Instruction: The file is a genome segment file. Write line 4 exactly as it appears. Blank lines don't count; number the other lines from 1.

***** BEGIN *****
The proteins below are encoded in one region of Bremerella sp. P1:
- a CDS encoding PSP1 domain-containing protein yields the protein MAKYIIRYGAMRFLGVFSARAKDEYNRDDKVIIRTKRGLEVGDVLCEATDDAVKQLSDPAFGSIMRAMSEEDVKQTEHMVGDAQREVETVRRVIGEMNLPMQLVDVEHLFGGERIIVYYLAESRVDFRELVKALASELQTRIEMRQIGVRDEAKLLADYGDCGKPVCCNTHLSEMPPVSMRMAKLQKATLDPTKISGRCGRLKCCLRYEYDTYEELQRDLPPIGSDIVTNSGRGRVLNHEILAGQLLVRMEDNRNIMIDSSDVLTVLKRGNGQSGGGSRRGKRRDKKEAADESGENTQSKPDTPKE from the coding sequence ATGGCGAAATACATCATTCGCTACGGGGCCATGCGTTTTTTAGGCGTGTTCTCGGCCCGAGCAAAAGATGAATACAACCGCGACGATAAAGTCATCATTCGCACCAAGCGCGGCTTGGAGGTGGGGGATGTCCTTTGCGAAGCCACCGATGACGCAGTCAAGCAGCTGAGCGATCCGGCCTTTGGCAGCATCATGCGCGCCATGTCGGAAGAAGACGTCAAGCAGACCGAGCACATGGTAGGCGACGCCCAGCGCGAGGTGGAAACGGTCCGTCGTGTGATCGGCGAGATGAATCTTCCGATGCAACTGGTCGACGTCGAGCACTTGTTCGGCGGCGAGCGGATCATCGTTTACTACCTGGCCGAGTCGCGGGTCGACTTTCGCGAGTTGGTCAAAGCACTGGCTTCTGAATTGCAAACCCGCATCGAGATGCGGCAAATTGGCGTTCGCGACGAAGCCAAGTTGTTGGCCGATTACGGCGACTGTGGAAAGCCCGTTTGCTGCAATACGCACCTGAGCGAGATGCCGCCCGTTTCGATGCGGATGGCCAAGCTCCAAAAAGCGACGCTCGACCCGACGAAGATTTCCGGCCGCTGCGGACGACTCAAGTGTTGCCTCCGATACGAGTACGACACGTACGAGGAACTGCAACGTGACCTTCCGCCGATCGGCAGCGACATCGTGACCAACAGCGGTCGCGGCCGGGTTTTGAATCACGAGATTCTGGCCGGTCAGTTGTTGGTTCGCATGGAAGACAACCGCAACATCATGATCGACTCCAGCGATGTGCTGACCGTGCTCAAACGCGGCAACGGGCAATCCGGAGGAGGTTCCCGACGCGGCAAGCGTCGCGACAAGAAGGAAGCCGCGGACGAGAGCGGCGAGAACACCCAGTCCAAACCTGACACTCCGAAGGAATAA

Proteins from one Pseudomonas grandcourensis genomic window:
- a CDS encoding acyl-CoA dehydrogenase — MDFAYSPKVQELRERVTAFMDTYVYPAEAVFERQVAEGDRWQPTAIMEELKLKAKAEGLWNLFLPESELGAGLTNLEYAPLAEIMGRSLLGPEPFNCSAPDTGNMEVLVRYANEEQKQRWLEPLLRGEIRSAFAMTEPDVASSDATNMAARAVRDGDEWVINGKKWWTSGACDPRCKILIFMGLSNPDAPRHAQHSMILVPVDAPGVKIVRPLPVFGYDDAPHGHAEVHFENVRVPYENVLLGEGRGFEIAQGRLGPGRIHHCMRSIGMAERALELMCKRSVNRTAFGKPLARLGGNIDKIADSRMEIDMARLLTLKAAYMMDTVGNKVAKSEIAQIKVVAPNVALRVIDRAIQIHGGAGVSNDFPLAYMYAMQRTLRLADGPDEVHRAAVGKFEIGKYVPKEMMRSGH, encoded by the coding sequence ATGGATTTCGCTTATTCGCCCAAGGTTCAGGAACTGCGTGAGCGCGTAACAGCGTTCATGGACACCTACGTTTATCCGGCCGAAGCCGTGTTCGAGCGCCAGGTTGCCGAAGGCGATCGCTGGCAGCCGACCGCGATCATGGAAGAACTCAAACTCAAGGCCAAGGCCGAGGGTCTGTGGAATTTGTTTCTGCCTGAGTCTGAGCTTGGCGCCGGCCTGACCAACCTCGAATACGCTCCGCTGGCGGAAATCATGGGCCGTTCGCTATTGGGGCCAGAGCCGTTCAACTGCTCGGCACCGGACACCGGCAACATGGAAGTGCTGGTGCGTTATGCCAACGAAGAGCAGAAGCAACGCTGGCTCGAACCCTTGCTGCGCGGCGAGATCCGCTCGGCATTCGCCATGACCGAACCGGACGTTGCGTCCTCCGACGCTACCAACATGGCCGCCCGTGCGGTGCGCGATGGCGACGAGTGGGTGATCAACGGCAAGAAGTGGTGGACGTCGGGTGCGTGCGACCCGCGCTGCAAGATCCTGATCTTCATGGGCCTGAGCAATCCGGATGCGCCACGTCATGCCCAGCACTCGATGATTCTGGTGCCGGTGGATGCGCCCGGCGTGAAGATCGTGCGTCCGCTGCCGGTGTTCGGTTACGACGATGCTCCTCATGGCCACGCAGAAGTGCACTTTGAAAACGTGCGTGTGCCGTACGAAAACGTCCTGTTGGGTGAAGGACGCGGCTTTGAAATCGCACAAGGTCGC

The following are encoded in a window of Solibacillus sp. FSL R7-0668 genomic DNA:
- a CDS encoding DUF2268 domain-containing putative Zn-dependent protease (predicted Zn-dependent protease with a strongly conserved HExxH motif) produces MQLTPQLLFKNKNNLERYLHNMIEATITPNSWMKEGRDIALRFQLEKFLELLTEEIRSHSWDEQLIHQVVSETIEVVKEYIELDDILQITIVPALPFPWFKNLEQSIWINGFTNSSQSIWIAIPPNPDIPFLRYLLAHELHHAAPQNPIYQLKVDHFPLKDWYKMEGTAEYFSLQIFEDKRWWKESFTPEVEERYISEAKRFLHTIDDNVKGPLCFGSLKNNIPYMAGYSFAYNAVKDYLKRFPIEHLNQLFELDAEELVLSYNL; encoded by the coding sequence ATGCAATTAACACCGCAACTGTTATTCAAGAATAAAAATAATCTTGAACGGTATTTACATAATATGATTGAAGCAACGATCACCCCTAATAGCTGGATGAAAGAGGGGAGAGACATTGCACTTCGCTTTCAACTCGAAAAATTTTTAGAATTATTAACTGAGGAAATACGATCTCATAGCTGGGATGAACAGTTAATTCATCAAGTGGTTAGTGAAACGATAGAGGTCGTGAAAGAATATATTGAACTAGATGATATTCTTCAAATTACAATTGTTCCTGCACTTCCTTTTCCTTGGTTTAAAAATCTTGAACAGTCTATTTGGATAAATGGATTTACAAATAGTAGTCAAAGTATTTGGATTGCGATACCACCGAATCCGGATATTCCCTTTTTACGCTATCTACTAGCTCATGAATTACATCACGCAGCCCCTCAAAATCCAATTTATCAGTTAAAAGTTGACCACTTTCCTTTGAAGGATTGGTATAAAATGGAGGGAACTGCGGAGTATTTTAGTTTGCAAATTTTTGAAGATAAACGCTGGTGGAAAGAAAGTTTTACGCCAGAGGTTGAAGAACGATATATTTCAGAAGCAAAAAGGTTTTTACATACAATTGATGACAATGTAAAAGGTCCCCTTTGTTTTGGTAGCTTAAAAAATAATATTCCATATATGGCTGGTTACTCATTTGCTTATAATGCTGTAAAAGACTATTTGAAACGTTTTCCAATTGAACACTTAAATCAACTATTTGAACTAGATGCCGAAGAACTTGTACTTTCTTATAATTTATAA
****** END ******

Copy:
- a CDS encoding acyl-CoA dehydrogenase — MDFAYSPKVQELRERVTAFMDTYVYPAEAVFERQVAEGDRWQPTAIMEELKLKAKAEGLWNLFLPESELGAGLTNLEYAPLAEIMGRSLLGPEPFNCSAPDTGNMEVLVRYANEEQKQRWLEPLLRGEIRSAFAMTEPDVASSDATNMAARAVRDGDEWVINGKKWWTSGACDPRCKILIFMGLSNPDAPRHAQHSMILVPVDAPGVKIVRPLPVFGYDDAPHGHAEVHFENVRVPYENVLLGEGRGFEIAQGRLGPGRIHHCMRSIGMAERALELMCKRSVNRTAFGKPLARLGGNIDKIADSRMEIDMARLLTLKAAYMMDTVGNKVAKSEIAQIKVVAPNVALRVIDRAIQIHGGAGVSNDFPLAYMYAMQRTLRLADGPDEVHRAAVGKFEIGKYVPKEMMRSGH, encoded by the coding sequence ATGGATTTCGCTTATTCGCCCAAGGTTCAGGAACTGCGTGAGCGCGTAACAGCGTTCATGGACACCTACGTTTATCCGGCCGAAGCCGTGTTCGAGCGCCAGGTTGCCGAAGGCGATCGCTGGCAGCCGACCGCGATCATGGAAGAACTCAAACTCAAGGCCAAGGCCGAGGGTCTGTGGAATTTGTTTCTGCCTGAGTCTGAGCTTGGCGCCGGCCTGACCAACCTCGAATACGCTCCGCTGGCGGAAATCATGGGCCGTTCGCTATTGGGGCCAGAGCCGTTCAACTGCTCGGCACCGGACACCGGCAACATGGAAGTGCTGGTGCGTTATGCCAACGAAGAGCAGAAGCAACGCTGGCTCGAACCCTTGCTGCGCGGCGAGATCCGCTCGGCATTCGCCATGACCGAACCGGACGTTGCGTCCTCCGACGCTACCAACATGGCCGCCCGTGCGGTGCGCGATGGCGACGAGTGGGTGATCAACGGCAAGAAGTGGTGGACGTCGGGTGCGTGCGACCCGCGCTGCAAGATCCTGATCTTCATGGGCCTGAGCAATCCGGATGCGCCACGTCATGCCCAGCACTCGATGATTCTGGTGCCGGTGGATGCGCCCGGCGTGAAGATCGTGCGTCCGCTGCCGGTGTTCGGTTACGACGATGCTCCTCATGGCCACGCAGAAGTGCACTTTGAAAACGTGCGTGTGCCGTACGAAAACGTCCTGTTGGGTGAAGGACGCGGCTTTGAAATCGCACAAGGTCGC